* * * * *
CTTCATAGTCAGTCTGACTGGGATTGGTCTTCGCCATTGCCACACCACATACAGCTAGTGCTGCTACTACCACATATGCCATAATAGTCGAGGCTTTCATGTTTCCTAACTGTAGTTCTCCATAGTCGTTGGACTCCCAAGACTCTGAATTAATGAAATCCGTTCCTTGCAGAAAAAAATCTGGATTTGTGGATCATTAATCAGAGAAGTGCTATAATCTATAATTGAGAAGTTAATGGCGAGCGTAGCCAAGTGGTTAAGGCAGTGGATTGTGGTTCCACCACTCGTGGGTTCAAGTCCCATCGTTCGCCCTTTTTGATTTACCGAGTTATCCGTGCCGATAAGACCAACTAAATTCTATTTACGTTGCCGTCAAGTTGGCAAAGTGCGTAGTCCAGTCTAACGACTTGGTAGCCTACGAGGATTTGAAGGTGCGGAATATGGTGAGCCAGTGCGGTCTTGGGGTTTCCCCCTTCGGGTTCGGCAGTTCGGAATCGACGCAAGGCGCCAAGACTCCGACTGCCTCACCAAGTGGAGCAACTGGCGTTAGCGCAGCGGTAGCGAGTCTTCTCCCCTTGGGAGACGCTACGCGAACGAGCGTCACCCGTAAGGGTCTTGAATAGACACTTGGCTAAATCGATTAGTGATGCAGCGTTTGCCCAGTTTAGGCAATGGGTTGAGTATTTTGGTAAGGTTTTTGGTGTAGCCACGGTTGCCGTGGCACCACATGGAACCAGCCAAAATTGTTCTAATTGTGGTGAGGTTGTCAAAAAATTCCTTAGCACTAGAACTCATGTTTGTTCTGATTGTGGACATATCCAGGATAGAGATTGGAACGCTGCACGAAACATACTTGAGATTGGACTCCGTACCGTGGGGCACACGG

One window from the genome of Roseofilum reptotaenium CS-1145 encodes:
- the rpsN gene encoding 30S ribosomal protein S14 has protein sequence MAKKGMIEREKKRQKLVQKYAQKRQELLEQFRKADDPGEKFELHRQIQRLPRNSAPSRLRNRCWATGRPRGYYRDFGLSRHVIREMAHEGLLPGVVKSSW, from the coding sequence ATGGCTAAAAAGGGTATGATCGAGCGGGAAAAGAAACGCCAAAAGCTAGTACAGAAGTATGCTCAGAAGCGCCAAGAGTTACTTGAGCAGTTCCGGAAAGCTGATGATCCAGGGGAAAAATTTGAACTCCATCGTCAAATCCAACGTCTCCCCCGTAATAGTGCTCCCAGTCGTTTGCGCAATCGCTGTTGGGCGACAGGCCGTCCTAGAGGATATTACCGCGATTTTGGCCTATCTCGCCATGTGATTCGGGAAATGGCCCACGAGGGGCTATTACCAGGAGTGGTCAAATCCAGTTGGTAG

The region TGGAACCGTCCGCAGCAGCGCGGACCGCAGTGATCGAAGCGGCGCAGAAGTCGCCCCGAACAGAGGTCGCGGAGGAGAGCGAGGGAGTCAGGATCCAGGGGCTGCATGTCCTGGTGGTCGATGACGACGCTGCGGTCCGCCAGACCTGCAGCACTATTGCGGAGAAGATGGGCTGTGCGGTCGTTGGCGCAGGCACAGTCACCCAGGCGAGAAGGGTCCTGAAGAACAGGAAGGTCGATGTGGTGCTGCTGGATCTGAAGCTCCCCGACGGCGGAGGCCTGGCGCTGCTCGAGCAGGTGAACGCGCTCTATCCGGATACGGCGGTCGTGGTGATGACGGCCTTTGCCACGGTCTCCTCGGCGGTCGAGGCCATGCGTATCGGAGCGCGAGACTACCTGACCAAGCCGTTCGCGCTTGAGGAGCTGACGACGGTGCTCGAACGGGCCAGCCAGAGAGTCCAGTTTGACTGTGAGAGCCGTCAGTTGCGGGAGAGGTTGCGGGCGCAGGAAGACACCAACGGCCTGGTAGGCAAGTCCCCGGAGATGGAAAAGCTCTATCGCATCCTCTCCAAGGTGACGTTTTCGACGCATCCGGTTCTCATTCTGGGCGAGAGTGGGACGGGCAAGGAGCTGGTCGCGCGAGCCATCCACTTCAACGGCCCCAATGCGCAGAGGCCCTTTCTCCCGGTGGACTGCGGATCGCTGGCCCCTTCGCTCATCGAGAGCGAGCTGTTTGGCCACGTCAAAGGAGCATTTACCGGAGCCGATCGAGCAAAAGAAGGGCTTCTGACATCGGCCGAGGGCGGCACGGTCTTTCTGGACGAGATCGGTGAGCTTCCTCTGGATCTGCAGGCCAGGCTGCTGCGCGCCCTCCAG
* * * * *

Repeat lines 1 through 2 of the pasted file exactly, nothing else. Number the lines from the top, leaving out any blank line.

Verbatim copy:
CTTCATAGTCAGTCTGACTGGGATTGGTCTTCGCCATTGCCACACCACATACAGCTAGTGCTGCTACTACCACATATGCCATAATAGTCGAGGCTTTCATGTTTCCTAACTGTAGTTCTCCATAGTCGTTGGACTCCCAAGACTCTGAATTAATGAAATCCGTTCCTTGCAGAAAAAAATCTGGATTTGTGGATCATTAATCAGAGAAGTGCTATAATCTATAATTGAGAAGTTAATGGCGAGCGTAGCCAAGTGGTTAAGGCAGTGGATTGTGGTTCCACCACTCGTGGGTTCAAGTCCCATCGTTCGCCCTTTTTGATTTACCGAGTTATCCGTGCCGATAAGACCAACTAAATTCTATTTACGTTGCCGTCAAGTTGGCAAAGTGCGTAGTCCAGTCTAACGACTTGGTAGCCTACGAGGATTTGAAGGTGCGGAATATGGTGAGCCAGTGCGGTCTTGGGGTTTCCCCCTTCGGGTTCGGCAGTTCGGAATCGACGCAAGGCGCCAAGACTCCGACTGCCTCACCAAGTGGAGCAACTGGCGTTAGCGCAGCGGTAGCGAGTCTTCTCCCCTTGGGAGACGCTACGCGAACGAGCGTCACCCGTAAGGGTCTTGAATAGACACTTGGCTAAATCGATTAGTGATGCAGCGTTTGCCCAGTTTAGGCAATGGGTTGAGTATTTTGGTAAGGTTTTTGGTGTAGCCACGGTTGCCGTGGCACCACATGGAACCAGCCAAAATTGTTCTAATTGTGGTGAGGTTGTCAAAAAATTCCTTAGCACTAGAACTCATGTTTGTTCTGATTGTGGACATATCCAGGATAGAGATTGGAACGCTGCACGAAACATACTTGAGATTGGACTCCGTACCGTGGGGCACACGG

One window from the genome of Roseofilum reptotaenium CS-1145 encodes: